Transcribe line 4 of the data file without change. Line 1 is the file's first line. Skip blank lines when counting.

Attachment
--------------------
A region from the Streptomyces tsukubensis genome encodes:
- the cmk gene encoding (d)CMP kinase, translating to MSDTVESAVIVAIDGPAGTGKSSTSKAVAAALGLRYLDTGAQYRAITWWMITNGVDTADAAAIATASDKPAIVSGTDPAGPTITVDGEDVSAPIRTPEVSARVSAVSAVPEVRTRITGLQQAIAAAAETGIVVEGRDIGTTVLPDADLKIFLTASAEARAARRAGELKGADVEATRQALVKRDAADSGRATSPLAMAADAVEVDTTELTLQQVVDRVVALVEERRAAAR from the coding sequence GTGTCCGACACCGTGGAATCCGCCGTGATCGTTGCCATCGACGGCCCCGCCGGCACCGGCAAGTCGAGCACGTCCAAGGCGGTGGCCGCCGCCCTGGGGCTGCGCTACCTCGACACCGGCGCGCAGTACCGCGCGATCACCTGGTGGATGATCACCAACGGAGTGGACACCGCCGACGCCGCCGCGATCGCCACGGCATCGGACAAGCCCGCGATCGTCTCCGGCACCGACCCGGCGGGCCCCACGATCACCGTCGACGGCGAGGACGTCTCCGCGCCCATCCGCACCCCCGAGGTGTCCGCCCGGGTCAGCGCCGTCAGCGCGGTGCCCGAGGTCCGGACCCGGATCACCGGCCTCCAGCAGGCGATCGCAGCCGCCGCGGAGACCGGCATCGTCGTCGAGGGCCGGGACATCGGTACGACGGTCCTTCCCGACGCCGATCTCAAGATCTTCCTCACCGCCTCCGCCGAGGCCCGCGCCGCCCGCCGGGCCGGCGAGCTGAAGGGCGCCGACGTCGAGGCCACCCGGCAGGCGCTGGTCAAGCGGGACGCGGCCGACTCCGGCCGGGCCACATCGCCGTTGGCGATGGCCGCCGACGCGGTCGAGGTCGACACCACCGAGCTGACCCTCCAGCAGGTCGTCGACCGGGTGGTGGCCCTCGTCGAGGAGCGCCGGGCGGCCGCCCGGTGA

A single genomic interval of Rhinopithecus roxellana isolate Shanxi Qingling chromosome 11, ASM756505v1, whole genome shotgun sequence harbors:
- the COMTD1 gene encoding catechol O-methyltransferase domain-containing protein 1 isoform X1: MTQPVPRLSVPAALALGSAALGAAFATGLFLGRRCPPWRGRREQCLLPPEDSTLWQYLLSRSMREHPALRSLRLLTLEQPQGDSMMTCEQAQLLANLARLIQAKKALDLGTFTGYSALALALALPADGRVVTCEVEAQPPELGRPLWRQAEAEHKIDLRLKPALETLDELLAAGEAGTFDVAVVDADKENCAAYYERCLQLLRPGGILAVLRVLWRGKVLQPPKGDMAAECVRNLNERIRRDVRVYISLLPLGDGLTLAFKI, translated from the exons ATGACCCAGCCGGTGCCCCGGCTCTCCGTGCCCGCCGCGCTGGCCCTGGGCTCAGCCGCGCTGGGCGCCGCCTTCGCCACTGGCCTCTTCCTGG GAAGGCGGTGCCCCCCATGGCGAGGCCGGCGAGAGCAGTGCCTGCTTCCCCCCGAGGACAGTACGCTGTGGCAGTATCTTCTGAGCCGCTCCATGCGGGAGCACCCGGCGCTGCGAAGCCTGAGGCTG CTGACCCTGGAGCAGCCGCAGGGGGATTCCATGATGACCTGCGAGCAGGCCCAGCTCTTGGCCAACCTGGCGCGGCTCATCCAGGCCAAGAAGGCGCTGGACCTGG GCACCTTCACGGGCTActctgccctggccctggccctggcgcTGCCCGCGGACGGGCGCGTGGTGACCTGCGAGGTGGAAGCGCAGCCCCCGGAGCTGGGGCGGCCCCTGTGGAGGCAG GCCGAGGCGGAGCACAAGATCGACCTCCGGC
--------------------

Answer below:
- the COMTD1 gene encoding catechol O-methyltransferase domain-containing protein 1 isoform X1: MTQPVPRLSVPAALALGSAALGAAFATGLFLGRRCPPWRGRREQCLLPPEDSTLWQYLLSRSMREHPALRSLRLLTLEQPQGDSMMTCEQAQLLANLARLIQAKKALDLGTFTGYSALALALALPADGRVVTCEVEAQPPELGRPLWRQAEAEHKIDLRLKPALETLDELLAAGEAGTFDVAVVDADKENCAAYYERCLQLLRPGGILAVLRVLWRGKVLQPPKGDMAAECVRNLNERIRRDVRVYISLLPLGDGLTLAFKI, translated from the exons ATGACCCAGCCGGTGCCCCGGCTCTCCGTGCCCGCCGCGCTGGCCCTGGGCTCAGCCGCGCTGGGCGCCGCCTTCGCCACTGGCCTCTTCCTGG GAAGGCGGTGCCCCCCATGGCGAGGCCGGCGAGAGCAGTGCCTGCTTCCCCCCGAGGACAGTACGCTGTGGCAGTATCTTCTGAGCCGCTCCATGCGGGAGCACCCGGCGCTGCGAAGCCTGAGGCTG CTGACCCTGGAGCAGCCGCAGGGGGATTCCATGATGACCTGCGAGCAGGCCCAGCTCTTGGCCAACCTGGCGCGGCTCATCCAGGCCAAGAAGGCGCTGGACCTGG GCACCTTCACGGGCTActctgccctggccctggccctggcgcTGCCCGCGGACGGGCGCGTGGTGACCTGCGAGGTGGAAGCGCAGCCCCCGGAGCTGGGGCGGCCCCTGTGGAGGCAG GCCGAGGCGGAGCACAAGATCGACCTCCGGC